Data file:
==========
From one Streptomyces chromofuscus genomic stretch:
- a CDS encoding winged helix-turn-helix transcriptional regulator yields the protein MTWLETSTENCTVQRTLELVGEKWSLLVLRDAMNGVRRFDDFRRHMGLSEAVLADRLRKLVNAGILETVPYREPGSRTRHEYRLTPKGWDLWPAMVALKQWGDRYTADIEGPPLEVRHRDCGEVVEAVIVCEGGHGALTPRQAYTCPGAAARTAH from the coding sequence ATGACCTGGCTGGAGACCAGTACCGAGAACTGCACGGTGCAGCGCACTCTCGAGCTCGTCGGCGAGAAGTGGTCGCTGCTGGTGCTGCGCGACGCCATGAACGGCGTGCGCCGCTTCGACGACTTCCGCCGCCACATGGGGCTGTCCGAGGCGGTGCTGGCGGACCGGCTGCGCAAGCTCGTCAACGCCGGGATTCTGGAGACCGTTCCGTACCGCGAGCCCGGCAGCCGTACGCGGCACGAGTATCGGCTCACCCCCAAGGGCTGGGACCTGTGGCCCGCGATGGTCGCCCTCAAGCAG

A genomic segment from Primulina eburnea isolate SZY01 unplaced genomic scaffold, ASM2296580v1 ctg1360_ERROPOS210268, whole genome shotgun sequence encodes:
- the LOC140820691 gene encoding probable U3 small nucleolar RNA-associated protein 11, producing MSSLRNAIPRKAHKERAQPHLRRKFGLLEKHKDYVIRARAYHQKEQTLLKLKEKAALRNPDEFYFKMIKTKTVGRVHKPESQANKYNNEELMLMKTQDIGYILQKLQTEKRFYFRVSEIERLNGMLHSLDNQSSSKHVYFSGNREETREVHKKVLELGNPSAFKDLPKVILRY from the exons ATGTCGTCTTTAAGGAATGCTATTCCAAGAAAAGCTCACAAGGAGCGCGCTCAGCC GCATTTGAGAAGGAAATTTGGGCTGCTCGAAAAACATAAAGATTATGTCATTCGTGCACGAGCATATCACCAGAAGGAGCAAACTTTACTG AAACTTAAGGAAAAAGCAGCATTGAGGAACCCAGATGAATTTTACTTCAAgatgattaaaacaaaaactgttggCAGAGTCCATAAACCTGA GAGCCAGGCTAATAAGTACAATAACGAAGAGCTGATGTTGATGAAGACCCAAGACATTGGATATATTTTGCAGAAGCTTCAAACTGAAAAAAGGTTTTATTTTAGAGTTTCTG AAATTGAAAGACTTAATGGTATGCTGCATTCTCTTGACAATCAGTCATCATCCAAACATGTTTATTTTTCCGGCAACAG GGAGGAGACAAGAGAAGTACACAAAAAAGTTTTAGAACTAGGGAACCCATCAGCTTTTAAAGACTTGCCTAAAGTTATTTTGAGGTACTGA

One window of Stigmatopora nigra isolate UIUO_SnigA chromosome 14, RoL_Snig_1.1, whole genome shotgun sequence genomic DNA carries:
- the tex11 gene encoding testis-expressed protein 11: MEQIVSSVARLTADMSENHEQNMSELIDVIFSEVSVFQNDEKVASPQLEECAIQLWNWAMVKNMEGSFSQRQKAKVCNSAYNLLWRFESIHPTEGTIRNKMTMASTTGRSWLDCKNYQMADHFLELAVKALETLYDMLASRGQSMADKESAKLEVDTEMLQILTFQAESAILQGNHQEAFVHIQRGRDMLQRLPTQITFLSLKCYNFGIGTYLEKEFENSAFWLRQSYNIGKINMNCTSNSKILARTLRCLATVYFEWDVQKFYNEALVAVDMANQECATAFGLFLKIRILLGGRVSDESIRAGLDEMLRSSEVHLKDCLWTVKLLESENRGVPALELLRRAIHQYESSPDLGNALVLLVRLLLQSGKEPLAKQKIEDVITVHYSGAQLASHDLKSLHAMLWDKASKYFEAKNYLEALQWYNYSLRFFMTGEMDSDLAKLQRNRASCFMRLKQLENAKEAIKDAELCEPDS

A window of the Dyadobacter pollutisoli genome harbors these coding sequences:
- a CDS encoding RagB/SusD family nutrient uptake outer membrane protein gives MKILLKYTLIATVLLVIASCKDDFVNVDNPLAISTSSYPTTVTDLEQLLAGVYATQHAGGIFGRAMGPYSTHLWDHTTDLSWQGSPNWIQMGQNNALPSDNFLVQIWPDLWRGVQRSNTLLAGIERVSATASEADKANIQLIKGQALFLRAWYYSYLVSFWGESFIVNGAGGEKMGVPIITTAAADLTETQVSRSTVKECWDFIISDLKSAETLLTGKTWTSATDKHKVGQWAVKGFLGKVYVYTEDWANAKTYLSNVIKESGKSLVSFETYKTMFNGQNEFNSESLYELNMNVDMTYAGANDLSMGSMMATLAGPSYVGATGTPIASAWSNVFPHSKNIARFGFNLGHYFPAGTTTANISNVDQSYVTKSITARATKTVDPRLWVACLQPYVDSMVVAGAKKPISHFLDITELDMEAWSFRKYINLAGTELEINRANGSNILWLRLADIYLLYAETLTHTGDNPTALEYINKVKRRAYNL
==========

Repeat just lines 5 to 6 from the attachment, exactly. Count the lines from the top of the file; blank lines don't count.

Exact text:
One window of Stigmatopora nigra isolate UIUO_SnigA chromosome 14, RoL_Snig_1.1, whole genome shotgun sequence genomic DNA carries:
- the tex11 gene encoding testis-expressed protein 11: MEQIVSSVARLTADMSENHEQNMSELIDVIFSEVSVFQNDEKVASPQLEECAIQLWNWAMVKNMEGSFSQRQKAKVCNSAYNLLWRFESIHPTEGTIRNKMTMASTTGRSWLDCKNYQMADHFLELAVKALETLYDMLASRGQSMADKESAKLEVDTEMLQILTFQAESAILQGNHQEAFVHIQRGRDMLQRLPTQITFLSLKCYNFGIGTYLEKEFENSAFWLRQSYNIGKINMNCTSNSKILARTLRCLATVYFEWDVQKFYNEALVAVDMANQECATAFGLFLKIRILLGGRVSDESIRAGLDEMLRSSEVHLKDCLWTVKLLESENRGVPALELLRRAIHQYESSPDLGNALVLLVRLLLQSGKEPLAKQKIEDVITVHYSGAQLASHDLKSLHAMLWDKASKYFEAKNYLEALQWYNYSLRFFMTGEMDSDLAKLQRNRASCFMRLKQLENAKEAIKDAELCEPDS